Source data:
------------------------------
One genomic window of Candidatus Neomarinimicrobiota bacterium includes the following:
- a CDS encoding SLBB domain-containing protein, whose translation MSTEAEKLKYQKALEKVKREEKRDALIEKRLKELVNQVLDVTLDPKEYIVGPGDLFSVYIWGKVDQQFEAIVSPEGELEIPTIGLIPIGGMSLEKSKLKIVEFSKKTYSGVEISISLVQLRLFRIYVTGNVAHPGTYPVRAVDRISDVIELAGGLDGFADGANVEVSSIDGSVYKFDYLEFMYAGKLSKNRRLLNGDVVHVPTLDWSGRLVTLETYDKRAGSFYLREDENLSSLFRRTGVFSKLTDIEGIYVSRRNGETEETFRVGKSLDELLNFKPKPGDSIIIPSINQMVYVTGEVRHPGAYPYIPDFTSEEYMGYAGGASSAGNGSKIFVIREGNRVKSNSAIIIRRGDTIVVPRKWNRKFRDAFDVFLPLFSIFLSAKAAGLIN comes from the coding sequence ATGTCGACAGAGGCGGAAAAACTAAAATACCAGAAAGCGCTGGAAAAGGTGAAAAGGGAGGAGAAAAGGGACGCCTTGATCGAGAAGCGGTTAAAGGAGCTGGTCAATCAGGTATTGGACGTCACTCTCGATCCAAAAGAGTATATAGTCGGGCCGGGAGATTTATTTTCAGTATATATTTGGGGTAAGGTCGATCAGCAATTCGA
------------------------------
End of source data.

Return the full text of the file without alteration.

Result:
One genomic window of Candidatus Neomarinimicrobiota bacterium includes the following:
- a CDS encoding SLBB domain-containing protein, whose translation MSTEAEKLKYQKALEKVKREEKRDALIEKRLKELVNQVLDVTLDPKEYIVGPGDLFSVYIWGKVDQQFEAIVSPEGELEIPTIGLIPIGGMSLEKSKLKIVEFSKKTYSGVEISISLVQLRLFRIYVTGNVAHPGTYPVRAVDRISDVIELAGGLDGFADGANVEVSSIDGSVYKFDYLEFMYAGKLSKNRRLLNGDVVHVPTLDWSGRLVTLETYDKRAGSFYLREDENLSSLFRRTGVFSKLTDIEGIYVSRRNGETEETFRVGKSLDELLNFKPKPGDSIIIPSINQMVYVTGEVRHPGAYPYIPDFTSEEYMGYAGGASSAGNGSKIFVIREGNRVKSNSAIIIRRGDTIVVPRKWNRKFRDAFDVFLPLFSIFLSAKAAGLIN comes from the coding sequence ATGTCGACAGAGGCGGAAAAACTAAAATACCAGAAAGCGCTGGAAAAGGTGAAAAGGGAGGAGAAAAGGGACGCCTTGATCGAGAAGCGGTTAAAGGAGCTGGTCAATCAGGTATTGGACGTCACTCTCGATCCAAAAGAGTATATAGTCGGGCCGGGAGATTTATTTTCAGTATATATTTGGGGTAAGGTCGATCAGCAATTCGA